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. Last Updated: 07/27/2016

Low-Quality Gear Endangers Police

The death over the weekend of a policeman whose low-grade bulletproof vest was pierced by two bullets has prompted city police to reiterate a point they have been making for months: In the battle for control of the city streets, the enemy is often far better armed.

"Many of the criminals we fight wear much lighter and stronger vests", said Vladimir Andreyenko, deputy chief of the Krasnopresnensky police security squad. "They also have UZI submachine guns which are as light as my pistol, they have foreign-made cars, and excellent radios".

Police officers said in interviews Tuesday that the danger they face each day as a result of superior equipment in the hands of criminals was illustrated in the death of officer Vyacheslav Tolokonnikov. The 26-year-old policeman was killed Saturday when he and two other officers arrived on the scene of an armed robbery.

"In the Saturday incident, if there had been more cars with more people, it is possible the policeman wouldn't have died", said Andrei Mayatsky, of the Interior Ministry's press service.

Andreyenko said Tuesday that the standard police vest Tolokonnikov was wearing was not hard enough to block a bullet from a submachine gun.

Andreyenko said that he was satisfied with the AKM and AKS submachine guns employed by police. But he complained about the Hungarian-made radios his officers have to use.

"The range of such a radio is about two or three kilometers, and the quality of transmission is awful, it is often difficult to make out the message", he said.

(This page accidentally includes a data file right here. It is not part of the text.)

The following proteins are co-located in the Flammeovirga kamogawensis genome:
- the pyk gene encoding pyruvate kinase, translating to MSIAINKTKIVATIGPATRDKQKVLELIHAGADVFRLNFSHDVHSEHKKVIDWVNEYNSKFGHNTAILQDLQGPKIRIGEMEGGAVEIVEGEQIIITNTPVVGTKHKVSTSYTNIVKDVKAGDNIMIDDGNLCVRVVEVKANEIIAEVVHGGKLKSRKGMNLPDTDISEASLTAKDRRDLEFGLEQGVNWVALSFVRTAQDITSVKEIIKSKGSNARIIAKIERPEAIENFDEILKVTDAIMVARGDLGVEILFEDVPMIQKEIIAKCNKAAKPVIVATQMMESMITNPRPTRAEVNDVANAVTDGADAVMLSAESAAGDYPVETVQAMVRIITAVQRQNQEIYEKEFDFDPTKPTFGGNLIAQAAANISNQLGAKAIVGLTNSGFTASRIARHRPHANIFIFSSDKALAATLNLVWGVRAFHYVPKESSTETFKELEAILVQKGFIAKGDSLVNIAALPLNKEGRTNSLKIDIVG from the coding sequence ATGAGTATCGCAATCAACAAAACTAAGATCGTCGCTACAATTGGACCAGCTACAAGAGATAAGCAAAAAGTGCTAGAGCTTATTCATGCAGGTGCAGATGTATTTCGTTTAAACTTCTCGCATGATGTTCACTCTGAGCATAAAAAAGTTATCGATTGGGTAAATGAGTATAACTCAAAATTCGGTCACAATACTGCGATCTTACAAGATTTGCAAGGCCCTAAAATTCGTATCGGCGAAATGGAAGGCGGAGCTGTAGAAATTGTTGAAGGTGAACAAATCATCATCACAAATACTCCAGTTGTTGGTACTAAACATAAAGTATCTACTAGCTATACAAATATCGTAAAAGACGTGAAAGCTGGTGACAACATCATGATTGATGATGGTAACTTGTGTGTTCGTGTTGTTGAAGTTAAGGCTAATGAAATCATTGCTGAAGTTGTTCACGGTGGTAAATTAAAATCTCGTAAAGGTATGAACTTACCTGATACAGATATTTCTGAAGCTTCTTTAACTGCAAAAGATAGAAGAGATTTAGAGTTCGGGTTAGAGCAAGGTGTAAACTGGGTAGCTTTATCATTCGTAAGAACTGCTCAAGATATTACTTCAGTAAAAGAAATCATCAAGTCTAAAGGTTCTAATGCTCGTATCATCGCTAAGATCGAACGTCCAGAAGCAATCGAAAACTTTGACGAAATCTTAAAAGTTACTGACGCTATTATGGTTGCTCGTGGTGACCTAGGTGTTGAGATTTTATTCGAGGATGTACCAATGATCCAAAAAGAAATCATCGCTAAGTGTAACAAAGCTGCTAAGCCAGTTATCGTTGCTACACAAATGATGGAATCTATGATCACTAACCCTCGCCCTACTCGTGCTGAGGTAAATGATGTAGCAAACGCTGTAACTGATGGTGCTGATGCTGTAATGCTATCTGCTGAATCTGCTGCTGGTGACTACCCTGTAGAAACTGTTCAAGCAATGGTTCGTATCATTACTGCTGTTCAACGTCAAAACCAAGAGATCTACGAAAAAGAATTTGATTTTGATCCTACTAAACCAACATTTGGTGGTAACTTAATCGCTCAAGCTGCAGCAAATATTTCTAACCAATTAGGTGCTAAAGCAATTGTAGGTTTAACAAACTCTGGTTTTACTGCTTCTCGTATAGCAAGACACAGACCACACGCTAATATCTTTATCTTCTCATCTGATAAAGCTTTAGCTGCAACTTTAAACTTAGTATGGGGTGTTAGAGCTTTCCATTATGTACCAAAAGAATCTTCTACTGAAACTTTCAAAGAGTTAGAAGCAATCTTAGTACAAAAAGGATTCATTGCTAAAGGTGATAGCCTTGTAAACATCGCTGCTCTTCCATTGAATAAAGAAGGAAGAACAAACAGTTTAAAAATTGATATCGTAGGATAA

The worst problem is the cars, other officers complained. Nikolai Shokhin, in charge of supplies for the squad, said it was almost impossible to get spare parts to repair a car.

"We have been driving these Ladas here for seven years on the average", he said, pointing to about seven shabby cars. "That is the maximum age for a police car, but we don't have enough money to buy new ones, and it takes a lot of time to find the spare parts".

Andreyenko denied, however, that the transport problem complicated the situation during the stand-off last Saturday saying that officers from a different precinct arrived at the scene five minutes after the start of the shooting.

"Police couldn't get there sooner", he said. "But it took 40 minutes for the ambulance to turn up when we had a man dying out there. I'd like to find out who was on duty at the ambulance station at that time".

Vyacheslav Tolokonnikov, the policeman who was killed in the shootout, lived with his wife and 3-year-old son. He had served in police for four years.

"He was a very active policeman with an excellent record", Andreyenko said. "I know his mother was against him joining police, but he had a knack for this work".

Tolokonnikov is this year's ninth policeman killed in the line of duty in Moscow. Fourteen police officers were killed in 1992, according to the city police press center.

"I am convinced that inadequate equipment is partially responsible for all the deaths", said Vladimir Zolotnitsky of the press center.